Inspirations, Insights

By Laurence Benaïm

In Paris, the world could come to an end and seamstresses would still try to adjust a model by a few millimetres. This week, 32 haute couture shows are scheduled, with some of the most eagerly awaited including Julien Dossena, artistic director of Paco Rabanne, who has been invited by Jean Paul Gaultier to sign the winter 2023 style exercise, and Thom Browne, who launched his brand in New York in 2003 with five grey suits. “The idea of uniformity to me is interesting because I think it does show true individuality, and I think that it shows true confidence” says Charles de Vilmorin, who is showing his Haute Couture collection on the first day of the calendar. What is individuality?  This is undoubtedly the most burning question posed by haute couture, the ultimate luxury in the age of ChatGPT, XL “Wikipedia Editor” sweatshirts from Vêtements, or Kim Kardashian's Skims bodysuit, which is a big hit on TikTok. Individuality is primarily about embracing the imaginary, enhancing it. “Movement sculpts the fabric. Fabric is linked to the breathing of a body. We build volumes that don't have to weigh anything...” says Sofia Crociani of Aelis. When she talks about haute couture, it's first and foremost to evoke this “unleashed geometry,” this alchemy that transforms discipline into freedom, the small stitch into a moment of grace. The Paris Opera's flat tutus were thus recycled to create dresses. Her woven dandelions blossom on the theme of “Under the Ground.”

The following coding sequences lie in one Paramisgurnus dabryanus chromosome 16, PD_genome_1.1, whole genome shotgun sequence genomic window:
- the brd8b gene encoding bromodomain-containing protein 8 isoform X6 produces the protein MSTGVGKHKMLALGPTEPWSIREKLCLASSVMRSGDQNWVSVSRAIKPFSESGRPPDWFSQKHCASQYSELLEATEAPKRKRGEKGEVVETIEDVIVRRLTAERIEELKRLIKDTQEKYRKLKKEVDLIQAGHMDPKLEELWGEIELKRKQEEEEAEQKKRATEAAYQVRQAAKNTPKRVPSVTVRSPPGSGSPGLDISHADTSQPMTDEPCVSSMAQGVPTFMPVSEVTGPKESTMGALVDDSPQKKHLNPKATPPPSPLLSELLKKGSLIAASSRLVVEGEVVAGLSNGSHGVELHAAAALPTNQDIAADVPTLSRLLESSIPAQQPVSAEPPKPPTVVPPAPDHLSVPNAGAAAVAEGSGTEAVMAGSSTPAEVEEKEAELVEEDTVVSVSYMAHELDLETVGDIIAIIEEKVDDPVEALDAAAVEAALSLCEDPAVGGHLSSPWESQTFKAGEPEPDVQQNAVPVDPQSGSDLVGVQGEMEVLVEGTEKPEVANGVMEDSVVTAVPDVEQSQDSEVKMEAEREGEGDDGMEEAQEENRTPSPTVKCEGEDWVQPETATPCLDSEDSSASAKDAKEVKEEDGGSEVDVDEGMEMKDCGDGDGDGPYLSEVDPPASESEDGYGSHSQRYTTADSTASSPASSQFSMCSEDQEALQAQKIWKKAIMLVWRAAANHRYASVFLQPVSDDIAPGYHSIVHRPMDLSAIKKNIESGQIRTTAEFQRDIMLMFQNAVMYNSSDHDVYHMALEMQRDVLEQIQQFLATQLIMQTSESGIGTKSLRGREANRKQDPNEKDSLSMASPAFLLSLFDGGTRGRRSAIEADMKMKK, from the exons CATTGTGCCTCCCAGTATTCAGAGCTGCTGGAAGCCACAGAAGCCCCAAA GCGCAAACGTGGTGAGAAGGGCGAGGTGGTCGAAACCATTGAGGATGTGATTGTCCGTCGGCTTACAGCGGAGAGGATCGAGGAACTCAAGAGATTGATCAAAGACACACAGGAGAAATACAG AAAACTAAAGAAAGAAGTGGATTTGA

Then there’s Julie de Libran. “I'm delighted and proud to have this opportunity to be in Paris: I'm amazed by the passion and discipline of this profession, which still makes me dream,” she says. “I'm exploring new volumes and new materials, there's a little ’80s feel to it, the glitter is always there, it's a material that makes me smile. Haute couture means being able to build your dreams on a body, highlighting shapes and femininity that can't be reduced to clichés.” 

Iris Van Herpen, whose retrospective is scheduled for this Autumn at the Musée des Arts Décoratifs, is undoubtedly living proof that the spirit of beauty has never been more essential. It is a form of resistance, of elevation. Her celestial-wave draperies, her way of combining art and science, 3D printing and fine craftsmanship, propel the profession into another dimension. What would haute couture be without such lessons in poetry, the kind that elevate it, freeing it from all forms of academicism and standardisation by the community of followers? Van Herpen expresses the swell and whirlwind of the clouds and the ocean in dresses, in much-needed dreams that propel us far beyond the digital and terrestrial mayhem. In the words of Ovid, “I endeavour to sing of the metamorphoses that have clothed bodies in new forms.”